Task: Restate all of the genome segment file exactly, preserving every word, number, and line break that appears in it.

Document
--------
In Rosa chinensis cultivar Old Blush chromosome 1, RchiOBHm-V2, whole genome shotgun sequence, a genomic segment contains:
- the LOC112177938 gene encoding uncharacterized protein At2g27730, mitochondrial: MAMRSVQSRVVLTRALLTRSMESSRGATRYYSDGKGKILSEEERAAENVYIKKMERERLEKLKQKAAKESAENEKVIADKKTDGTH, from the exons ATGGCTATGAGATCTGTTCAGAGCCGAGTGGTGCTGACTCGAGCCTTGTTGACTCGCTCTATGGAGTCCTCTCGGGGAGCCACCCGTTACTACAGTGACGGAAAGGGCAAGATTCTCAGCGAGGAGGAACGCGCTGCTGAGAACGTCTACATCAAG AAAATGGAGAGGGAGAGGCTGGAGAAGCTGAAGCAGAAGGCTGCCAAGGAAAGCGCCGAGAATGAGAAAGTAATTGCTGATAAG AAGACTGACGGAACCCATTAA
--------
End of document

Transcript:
In Rosa chinensis cultivar Old Blush chromosome 1, RchiOBHm-V2, whole genome shotgun sequence, a genomic segment contains:
- the LOC112177938 gene encoding uncharacterized protein At2g27730, mitochondrial: MAMRSVQSRVVLTRALLTRSMESSRGATRYYSDGKGKILSEEERAAENVYIKKMERERLEKLKQKAAKESAENEKVIADKKTDGTH, from the exons ATGGCTATGAGATCTGTTCAGAGCCGAGTGGTGCTGACTCGAGCCTTGTTGACTCGCTCTATGGAGTCCTCTCGGGGAGCCACCCGTTACTACAGTGACGGAAAGGGCAAGATTCTCAGCGAGGAGGAACGCGCTGCTGAGAACGTCTACATCAAG AAAATGGAGAGGGAGAGGCTGGAGAAGCTGAAGCAGAAGGCTGCCAAGGAAAGCGCCGAGAATGAGAAAGTAATTGCTGATAAG AAGACTGACGGAACCCATTAA